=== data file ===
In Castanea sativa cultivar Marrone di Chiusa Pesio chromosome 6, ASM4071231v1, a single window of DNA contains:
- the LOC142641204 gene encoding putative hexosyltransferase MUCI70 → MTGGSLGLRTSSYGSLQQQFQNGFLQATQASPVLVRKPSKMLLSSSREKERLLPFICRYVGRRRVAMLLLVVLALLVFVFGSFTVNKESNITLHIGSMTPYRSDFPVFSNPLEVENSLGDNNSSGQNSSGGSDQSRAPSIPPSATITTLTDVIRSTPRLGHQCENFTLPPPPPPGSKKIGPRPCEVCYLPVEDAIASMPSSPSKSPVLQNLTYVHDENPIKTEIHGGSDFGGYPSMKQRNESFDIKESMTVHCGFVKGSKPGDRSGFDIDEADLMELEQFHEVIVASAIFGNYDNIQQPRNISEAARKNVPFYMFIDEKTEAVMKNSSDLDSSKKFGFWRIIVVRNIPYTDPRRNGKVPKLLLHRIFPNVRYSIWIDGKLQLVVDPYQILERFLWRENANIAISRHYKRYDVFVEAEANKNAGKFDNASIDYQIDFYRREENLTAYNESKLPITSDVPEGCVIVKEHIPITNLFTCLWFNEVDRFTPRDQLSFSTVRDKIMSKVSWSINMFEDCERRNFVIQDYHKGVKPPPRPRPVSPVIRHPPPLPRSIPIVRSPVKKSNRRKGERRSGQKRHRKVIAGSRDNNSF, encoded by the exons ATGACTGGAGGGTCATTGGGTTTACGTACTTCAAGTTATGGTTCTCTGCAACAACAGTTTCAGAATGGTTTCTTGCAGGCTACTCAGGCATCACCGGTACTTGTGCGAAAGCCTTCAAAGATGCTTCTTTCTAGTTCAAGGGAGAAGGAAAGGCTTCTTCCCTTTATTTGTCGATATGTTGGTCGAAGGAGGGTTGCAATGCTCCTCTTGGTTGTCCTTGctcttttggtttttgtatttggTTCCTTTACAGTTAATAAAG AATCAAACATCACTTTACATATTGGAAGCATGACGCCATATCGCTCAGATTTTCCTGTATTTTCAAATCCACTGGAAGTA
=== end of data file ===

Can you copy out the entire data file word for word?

In Castanea sativa cultivar Marrone di Chiusa Pesio chromosome 6, ASM4071231v1, a single window of DNA contains:
- the LOC142641204 gene encoding putative hexosyltransferase MUCI70 → MTGGSLGLRTSSYGSLQQQFQNGFLQATQASPVLVRKPSKMLLSSSREKERLLPFICRYVGRRRVAMLLLVVLALLVFVFGSFTVNKESNITLHIGSMTPYRSDFPVFSNPLEVENSLGDNNSSGQNSSGGSDQSRAPSIPPSATITTLTDVIRSTPRLGHQCENFTLPPPPPPGSKKIGPRPCEVCYLPVEDAIASMPSSPSKSPVLQNLTYVHDENPIKTEIHGGSDFGGYPSMKQRNESFDIKESMTVHCGFVKGSKPGDRSGFDIDEADLMELEQFHEVIVASAIFGNYDNIQQPRNISEAARKNVPFYMFIDEKTEAVMKNSSDLDSSKKFGFWRIIVVRNIPYTDPRRNGKVPKLLLHRIFPNVRYSIWIDGKLQLVVDPYQILERFLWRENANIAISRHYKRYDVFVEAEANKNAGKFDNASIDYQIDFYRREENLTAYNESKLPITSDVPEGCVIVKEHIPITNLFTCLWFNEVDRFTPRDQLSFSTVRDKIMSKVSWSINMFEDCERRNFVIQDYHKGVKPPPRPRPVSPVIRHPPPLPRSIPIVRSPVKKSNRRKGERRSGQKRHRKVIAGSRDNNSF, encoded by the exons ATGACTGGAGGGTCATTGGGTTTACGTACTTCAAGTTATGGTTCTCTGCAACAACAGTTTCAGAATGGTTTCTTGCAGGCTACTCAGGCATCACCGGTACTTGTGCGAAAGCCTTCAAAGATGCTTCTTTCTAGTTCAAGGGAGAAGGAAAGGCTTCTTCCCTTTATTTGTCGATATGTTGGTCGAAGGAGGGTTGCAATGCTCCTCTTGGTTGTCCTTGctcttttggtttttgtatttggTTCCTTTACAGTTAATAAAG AATCAAACATCACTTTACATATTGGAAGCATGACGCCATATCGCTCAGATTTTCCTGTATTTTCAAATCCACTGGAAGTA